Something as simple as a puff of dust on the side of the road could potentially indicate to an observant driver the possibility that there could be a human on the side of the road kicking up that puff of dust.
 Although we can never have precise knowledge of a defendant’s state of mind, we do currently choose to make some vague distinctions between defendants state of minds. For example, a speeding driver who kills a child is punished less harshly that gang member who kills a child in a drive by shooting. The consequences of the defendants’ actions are the same. Nonetheless, the circumstances surrounding the killings (driving a car recklessly vs. aiming and firing a gun) gives us an easy criteria to use to differentiate there state of minds.
 The reader may find this statement immaterial. If a man in China died while this discussion was being written one could make the statement that given the circumstances, the author’s state of mind was sufficient to cause the death of the man in China. Given those facts that would be a logically true statement. In some infinitesimally small way, the typing on the keyboard affects the rest of the world. The typing on the keyboard may jar the earth and force a trillionth of a millimeter shift in an atom in China. That trillionth of a millimeter shift in an atom could have ultimately caused a chain of events that lead to the death of the man in China. However, the odds are astounding high that but for the authoring of this discussion the man in China would still have died. Obviously, there must be proximity between the defendant and the undesirable consequence that realistically brings into question the possibility that the defendant’s state of mind lead to the consequence.
 Or criminal justice system requires a showing of some level of intent, even if it is not correlated with consequence.
 This theory of punishment leads to a system where drivers who drive recklessly and kill are punished more harshly than drivers who drive recklessly and do not kill based on the policy goal of encouraging reckless drivers to exercise caution in their reckless driving. One must remember that we cannot deter consequences; we can only deter state of mind that leads to consequences. If this policy goal seeks to deter consequences by deterring the state of mind that leads to the consequences, the only way that it can punish in a way that is not randomly related to state of mind is if the state of mind that leads to consequences is indeed different from the state of mind that has no undesirable consequence.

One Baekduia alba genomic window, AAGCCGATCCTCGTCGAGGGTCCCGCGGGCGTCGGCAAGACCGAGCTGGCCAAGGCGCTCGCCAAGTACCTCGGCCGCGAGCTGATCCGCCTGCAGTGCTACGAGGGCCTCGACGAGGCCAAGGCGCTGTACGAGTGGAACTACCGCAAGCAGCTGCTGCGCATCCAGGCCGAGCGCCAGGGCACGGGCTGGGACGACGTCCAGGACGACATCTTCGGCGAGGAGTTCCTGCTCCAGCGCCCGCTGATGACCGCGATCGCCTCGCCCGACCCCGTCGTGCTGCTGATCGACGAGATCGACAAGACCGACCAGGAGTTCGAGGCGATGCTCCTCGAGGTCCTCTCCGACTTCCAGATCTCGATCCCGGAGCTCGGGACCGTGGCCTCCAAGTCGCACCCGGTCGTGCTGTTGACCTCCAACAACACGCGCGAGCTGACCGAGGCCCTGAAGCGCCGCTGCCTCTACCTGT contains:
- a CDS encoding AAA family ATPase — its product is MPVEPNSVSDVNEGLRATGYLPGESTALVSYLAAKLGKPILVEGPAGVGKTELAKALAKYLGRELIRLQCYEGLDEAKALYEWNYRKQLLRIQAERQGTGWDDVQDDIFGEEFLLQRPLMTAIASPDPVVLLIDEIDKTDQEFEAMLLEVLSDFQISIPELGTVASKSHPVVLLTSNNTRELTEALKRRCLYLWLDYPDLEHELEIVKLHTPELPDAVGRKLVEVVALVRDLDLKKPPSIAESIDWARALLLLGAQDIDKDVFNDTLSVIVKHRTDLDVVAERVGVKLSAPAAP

Stephen J. Schulhofer, Harm and Punishment: A Critique of Emphasis on the Results of Conduct in the Criminal Law, 122 U.Pa L.R. 1497, 1570 (1974)
 Punishing based on consequences creates a different kind of randomness in punishment than we have come to accept. The kind of randomness that results from our inability to catch every criminal is a randomness that we accept because we are physically unable to catch every criminal. The kind of randomness that results when we punish criminals based on intent on a theory of deterrence by risk is one that is actively built into our criminal justice system.
 Stephen J. Schulhofer, Harm and Punishment: A Critique of Emphasis on the Results of Conduct in the Criminal Law, 122 U.Pa L.R. 1497, 1572 (1974)
 Bernard Williams, “Moral Luck,” The Aristotelian Society Supplementary Volume 1, 1976